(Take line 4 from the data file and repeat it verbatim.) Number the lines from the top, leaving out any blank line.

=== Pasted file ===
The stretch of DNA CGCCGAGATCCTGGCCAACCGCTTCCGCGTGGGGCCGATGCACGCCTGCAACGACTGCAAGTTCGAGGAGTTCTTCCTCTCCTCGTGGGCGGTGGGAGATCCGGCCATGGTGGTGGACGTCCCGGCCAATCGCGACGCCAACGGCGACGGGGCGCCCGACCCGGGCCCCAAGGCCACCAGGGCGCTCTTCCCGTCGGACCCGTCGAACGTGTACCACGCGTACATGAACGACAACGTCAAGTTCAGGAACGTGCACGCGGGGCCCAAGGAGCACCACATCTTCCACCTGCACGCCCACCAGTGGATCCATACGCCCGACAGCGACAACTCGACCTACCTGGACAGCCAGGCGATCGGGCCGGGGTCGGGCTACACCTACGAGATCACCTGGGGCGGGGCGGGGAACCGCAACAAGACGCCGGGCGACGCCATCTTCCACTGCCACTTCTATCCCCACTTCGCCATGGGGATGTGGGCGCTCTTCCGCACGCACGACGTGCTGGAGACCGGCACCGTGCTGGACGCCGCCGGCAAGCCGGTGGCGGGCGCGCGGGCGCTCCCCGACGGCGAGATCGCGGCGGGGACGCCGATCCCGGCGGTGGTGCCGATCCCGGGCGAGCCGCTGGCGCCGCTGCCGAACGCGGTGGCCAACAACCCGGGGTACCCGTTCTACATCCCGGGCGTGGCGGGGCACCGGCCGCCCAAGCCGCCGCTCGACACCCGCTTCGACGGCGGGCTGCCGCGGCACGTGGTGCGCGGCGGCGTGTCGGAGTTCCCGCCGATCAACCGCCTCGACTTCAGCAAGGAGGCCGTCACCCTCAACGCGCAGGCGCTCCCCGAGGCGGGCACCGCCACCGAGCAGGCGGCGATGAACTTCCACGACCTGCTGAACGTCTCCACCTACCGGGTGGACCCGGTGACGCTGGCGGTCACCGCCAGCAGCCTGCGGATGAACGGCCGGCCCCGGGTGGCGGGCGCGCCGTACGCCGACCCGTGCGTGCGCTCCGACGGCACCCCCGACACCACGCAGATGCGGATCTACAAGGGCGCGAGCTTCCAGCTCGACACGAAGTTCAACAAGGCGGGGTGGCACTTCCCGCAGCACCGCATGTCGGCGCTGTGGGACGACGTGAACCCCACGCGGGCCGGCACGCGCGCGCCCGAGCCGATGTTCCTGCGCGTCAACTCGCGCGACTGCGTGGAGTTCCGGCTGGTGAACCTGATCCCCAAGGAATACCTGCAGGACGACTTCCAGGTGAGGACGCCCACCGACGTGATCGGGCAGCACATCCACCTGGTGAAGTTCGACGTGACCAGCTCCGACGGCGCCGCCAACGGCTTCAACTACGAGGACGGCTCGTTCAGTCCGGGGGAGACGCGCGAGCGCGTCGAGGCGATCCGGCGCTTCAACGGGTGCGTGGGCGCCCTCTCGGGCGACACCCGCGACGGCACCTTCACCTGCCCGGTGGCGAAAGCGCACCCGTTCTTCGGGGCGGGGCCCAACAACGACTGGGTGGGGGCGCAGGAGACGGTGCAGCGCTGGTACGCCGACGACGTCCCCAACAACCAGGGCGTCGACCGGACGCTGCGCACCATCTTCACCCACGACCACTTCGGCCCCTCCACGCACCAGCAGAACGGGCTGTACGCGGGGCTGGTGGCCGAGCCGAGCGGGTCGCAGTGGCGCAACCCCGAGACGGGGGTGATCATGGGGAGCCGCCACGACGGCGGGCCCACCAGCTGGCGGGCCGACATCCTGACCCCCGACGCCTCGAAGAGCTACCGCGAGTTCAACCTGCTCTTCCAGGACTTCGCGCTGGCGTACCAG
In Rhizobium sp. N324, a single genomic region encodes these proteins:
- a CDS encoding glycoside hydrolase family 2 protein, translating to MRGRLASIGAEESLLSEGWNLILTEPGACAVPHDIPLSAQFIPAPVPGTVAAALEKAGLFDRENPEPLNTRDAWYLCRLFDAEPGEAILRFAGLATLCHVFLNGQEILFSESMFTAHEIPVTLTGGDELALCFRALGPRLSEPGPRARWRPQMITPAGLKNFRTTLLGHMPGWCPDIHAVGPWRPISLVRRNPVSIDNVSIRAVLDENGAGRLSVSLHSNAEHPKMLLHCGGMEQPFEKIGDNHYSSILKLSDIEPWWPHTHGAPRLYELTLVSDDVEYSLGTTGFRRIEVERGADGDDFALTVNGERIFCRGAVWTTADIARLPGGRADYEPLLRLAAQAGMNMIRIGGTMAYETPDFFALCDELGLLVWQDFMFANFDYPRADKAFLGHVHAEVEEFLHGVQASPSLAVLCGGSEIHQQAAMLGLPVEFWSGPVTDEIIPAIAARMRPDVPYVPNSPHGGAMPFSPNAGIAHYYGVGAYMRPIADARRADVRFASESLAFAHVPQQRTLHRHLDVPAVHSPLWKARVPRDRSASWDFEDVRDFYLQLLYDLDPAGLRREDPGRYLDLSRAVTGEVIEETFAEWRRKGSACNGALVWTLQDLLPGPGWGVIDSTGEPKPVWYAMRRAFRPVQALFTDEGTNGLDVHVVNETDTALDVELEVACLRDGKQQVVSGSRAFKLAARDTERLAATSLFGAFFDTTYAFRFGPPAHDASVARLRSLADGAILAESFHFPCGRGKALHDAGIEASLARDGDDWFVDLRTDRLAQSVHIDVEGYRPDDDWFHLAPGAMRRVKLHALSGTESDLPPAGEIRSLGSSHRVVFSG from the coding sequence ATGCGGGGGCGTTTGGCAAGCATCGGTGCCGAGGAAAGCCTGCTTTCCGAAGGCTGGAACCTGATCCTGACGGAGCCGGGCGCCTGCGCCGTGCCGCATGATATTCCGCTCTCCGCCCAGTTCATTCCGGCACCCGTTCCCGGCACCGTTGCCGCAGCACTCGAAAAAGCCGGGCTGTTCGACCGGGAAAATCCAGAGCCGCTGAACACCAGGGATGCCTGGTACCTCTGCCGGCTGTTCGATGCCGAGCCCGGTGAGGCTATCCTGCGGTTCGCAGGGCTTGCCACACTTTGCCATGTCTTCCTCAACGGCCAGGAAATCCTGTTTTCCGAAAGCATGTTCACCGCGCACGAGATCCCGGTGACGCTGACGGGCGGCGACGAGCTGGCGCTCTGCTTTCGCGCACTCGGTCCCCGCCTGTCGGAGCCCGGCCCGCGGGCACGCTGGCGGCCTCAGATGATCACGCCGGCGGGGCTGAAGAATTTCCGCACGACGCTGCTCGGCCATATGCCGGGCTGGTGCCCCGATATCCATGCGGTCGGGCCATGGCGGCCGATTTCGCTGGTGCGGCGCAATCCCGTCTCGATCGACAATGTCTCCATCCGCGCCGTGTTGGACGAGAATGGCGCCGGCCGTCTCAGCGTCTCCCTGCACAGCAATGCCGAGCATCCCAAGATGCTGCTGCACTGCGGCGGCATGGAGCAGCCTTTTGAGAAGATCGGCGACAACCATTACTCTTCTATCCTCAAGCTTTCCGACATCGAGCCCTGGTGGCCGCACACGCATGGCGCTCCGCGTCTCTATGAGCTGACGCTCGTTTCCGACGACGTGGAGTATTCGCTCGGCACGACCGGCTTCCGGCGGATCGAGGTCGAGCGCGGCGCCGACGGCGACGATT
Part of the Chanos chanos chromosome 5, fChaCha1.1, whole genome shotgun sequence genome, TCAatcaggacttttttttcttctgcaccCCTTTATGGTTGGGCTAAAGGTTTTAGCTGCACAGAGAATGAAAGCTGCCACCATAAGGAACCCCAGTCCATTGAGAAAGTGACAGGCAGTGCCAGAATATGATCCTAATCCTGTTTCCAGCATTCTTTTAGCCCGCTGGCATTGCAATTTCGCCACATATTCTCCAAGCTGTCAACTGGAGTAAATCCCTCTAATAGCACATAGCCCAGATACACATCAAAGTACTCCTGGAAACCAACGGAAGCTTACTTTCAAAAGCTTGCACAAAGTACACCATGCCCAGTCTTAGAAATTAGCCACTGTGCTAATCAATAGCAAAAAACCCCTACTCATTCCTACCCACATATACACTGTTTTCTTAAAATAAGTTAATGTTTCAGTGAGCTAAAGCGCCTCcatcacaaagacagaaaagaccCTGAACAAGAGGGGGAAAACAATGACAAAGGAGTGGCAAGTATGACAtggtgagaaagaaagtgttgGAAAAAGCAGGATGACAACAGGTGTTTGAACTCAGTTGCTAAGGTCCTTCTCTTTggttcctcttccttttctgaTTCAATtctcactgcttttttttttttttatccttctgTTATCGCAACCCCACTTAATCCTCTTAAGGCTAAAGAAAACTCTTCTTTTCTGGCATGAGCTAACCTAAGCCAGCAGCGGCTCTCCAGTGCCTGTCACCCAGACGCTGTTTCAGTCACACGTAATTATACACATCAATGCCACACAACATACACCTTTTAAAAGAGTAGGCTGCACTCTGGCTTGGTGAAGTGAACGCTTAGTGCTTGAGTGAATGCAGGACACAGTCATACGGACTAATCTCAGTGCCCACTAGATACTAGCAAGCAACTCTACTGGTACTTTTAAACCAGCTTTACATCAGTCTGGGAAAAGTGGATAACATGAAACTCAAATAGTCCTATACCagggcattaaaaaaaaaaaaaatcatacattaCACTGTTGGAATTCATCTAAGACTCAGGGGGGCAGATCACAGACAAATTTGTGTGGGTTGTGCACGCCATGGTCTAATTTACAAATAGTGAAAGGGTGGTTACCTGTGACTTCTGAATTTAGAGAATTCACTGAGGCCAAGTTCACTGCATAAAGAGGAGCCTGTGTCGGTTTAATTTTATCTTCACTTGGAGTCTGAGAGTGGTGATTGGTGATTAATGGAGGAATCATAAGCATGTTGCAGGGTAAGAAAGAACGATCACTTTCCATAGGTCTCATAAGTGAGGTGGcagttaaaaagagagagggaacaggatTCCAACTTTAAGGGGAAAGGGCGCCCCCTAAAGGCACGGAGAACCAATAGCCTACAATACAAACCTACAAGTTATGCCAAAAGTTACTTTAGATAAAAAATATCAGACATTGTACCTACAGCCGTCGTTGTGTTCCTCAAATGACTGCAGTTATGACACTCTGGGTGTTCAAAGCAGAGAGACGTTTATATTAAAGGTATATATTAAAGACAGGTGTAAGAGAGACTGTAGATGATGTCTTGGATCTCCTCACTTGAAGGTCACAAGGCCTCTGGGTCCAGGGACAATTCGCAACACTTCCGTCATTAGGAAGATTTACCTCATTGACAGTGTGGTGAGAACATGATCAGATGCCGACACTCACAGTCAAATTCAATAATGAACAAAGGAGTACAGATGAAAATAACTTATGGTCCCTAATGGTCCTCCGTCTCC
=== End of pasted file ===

Part of the Chanos chanos chromosome 5, fChaCha1.1, whole genome shotgun sequence genome, TCAatcaggacttttttttcttctgcaccCCTTTATGGTTGGGCTAAAGGTTTTAGCTGCACAGAGAATGAAAGCTGCCACCATAAGGAACCCCAGTCCATTGAGAAAGTGACAGGCAGTGCCAGAATATGATCCTAATCCTGTTTCCAGCATTCTTTTAGCCCGCTGGCATTGCAATTTCGCCACATATTCTCCAAGCTGTCAACTGGAGTAAATCCCTCTAATAGCACATAGCCCAGATACACATCAAAGTACTCCTGGAAACCAACGGAAGCTTACTTTCAAAAGCTTGCACAAAGTACACCATGCCCAGTCTTAGAAATTAGCCACTGTGCTAATCAATAGCAAAAAACCCCTACTCATTCCTACCCACATATACACTGTTTTCTTAAAATAAGTTAATGTTTCAGTGAGCTAAAGCGCCTCcatcacaaagacagaaaagaccCTGAACAAGAGGGGGAAAACAATGACAAAGGAGTGGCAAGTATGACAtggtgagaaagaaagtgttgGAAAAAGCAGGATGACAACAGGTGTTTGAACTCAGTTGCTAAGGTCCTTCTCTTTggttcctcttccttttctgaTTCAATtctcactgcttttttttttttttatccttctgTTATCGCAACCCCACTTAATCCTCTTAAGGCTAAAGAAAACTCTTCTTTTCTGGCATGAGCTAACCTAAGCCAGCAGCGGCTCTCCAGTGCCTGTCACCCAGACGCTGTTTCAGTCACACGTAATTATACACATCAATGCCACACAACATACACCTTTTAAAAGAGTAGGCTGCACTCTGGCTTGGTGAAGTGAACGCTTAGTGCTTGAGTGAATGCAGGACACAGTCATACGGACTAATCTCAGTGCCCACTAGATACTAGCAAGCAACTCTACTGGTACTTTTAAACCAGCTTTACATCAGTCTGGGAAAAGTGGATAACATGAAACTCAAATAGTCCTATACCagggcattaaaaaaaaaaaaaatcatacattaCACTGTTGGAATTCATCTAAGACTCAGGGGGGCAGATCACAGACAAATTTGTGTGGGTTGTGCACGCCATGGTCTAATTTACAAATAGTGAAAGGGTGGTTACCTGTGACTTCTGAATTTAGAGAATTCACTGAGGCCAAGTTCACTGCATAAAGAGGAGCCTGTGTCGGTTTAATTTTATCTTCACTTGGAGTCTGAGAGTGGTGATTGGTGATTAATGGAGGAATCATAAGCATGTTGCAGGGTAAGAAAGAACGATCACTTTCCATAGGTCTCATAAGTGAGGTGGcagttaaaaagagagagggaacaggatTCCAACTTTAAGGGGAAAGGGCGCCCCCTAAAGGCACGGAGAACCAATAGCCTACAATACAAACCTACAAGTTATGCCAAAAGTTACTTTAGATAAAAAATATCAGACATTGTACCTACAGCCGTCGTTGTGTTCCTCAAATGACTGCAGTTATGACACTCTGGGTGTTCAAAGCAGAGAGACGTTTATATTAAAGGTATATATTAAAGACAGGTGTAAGAGAGACTGTAGATGATGTCTTGGATCTCCTCACTTGAAGGTCACAAGGCCTCTGGGTCCAGGGACAATTCGCAACACTTCCGTCATTAGGAAGATTTACCTCATTGACAGTGTGGTGAGAACATGATCAGATGCCGACACTCACAGTCAAATTCAATAATGAACAAAGGAGTACAGATGAAAATAACTTATGGTCCCTAATGGTCCTCCGTCTCC